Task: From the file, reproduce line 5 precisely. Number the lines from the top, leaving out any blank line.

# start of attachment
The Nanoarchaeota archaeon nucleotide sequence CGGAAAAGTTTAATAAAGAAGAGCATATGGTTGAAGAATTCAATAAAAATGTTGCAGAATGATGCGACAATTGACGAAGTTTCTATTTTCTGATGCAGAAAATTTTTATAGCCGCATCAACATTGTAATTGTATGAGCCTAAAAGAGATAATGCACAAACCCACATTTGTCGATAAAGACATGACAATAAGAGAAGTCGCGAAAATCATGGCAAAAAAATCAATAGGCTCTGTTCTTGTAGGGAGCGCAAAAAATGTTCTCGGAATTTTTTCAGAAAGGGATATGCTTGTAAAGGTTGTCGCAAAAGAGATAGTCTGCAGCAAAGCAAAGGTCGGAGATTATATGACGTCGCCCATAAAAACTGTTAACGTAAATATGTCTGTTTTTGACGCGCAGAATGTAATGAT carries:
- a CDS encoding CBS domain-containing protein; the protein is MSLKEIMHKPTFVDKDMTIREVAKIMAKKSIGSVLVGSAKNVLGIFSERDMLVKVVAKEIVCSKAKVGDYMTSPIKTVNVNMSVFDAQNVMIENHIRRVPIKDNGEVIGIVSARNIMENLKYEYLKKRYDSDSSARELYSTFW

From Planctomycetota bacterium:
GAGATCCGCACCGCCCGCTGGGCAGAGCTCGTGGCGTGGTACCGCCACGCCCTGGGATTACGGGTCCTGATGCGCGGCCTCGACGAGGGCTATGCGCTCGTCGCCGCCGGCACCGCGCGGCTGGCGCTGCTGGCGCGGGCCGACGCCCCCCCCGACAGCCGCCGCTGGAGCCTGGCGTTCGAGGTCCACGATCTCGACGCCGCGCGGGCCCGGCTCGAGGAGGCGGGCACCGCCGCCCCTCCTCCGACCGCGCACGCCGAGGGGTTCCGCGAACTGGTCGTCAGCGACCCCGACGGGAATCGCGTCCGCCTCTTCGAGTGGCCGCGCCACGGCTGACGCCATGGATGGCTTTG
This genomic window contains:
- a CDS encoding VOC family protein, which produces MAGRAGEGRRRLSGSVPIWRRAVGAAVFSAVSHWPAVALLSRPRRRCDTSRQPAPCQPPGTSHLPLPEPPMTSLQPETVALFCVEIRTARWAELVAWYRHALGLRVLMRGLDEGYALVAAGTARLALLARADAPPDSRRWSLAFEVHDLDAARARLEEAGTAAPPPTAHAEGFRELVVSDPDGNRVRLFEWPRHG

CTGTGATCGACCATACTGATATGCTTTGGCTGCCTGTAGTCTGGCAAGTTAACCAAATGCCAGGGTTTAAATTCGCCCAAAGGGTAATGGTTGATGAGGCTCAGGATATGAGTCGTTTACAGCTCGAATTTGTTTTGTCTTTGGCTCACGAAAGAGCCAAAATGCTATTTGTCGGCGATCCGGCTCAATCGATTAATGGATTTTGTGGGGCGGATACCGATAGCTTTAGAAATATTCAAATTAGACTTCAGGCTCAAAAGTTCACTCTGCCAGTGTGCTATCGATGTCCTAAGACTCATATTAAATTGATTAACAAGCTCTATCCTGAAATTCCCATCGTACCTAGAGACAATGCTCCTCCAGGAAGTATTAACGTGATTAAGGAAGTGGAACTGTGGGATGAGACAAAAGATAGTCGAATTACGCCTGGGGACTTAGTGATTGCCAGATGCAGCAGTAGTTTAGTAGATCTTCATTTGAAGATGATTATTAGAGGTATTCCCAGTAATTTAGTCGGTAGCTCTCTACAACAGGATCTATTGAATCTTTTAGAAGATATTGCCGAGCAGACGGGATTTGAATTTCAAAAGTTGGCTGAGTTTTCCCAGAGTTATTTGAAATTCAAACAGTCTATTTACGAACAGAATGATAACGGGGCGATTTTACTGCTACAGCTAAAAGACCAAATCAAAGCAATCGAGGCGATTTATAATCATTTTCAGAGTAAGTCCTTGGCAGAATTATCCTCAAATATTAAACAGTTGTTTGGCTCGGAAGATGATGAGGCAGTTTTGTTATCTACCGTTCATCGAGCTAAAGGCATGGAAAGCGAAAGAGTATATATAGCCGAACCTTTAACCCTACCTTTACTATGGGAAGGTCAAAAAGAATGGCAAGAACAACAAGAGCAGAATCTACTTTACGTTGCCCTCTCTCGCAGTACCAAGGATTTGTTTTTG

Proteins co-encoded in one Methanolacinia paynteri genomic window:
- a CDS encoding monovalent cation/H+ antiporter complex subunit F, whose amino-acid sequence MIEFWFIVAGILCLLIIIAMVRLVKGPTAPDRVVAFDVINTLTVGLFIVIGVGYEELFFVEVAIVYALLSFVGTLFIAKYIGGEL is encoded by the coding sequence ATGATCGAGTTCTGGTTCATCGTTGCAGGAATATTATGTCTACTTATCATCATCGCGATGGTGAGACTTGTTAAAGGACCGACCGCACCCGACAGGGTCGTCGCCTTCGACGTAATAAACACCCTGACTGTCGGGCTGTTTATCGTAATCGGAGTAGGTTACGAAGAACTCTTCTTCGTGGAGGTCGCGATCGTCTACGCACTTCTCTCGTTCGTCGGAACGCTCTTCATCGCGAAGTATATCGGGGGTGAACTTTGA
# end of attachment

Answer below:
This genomic window contains: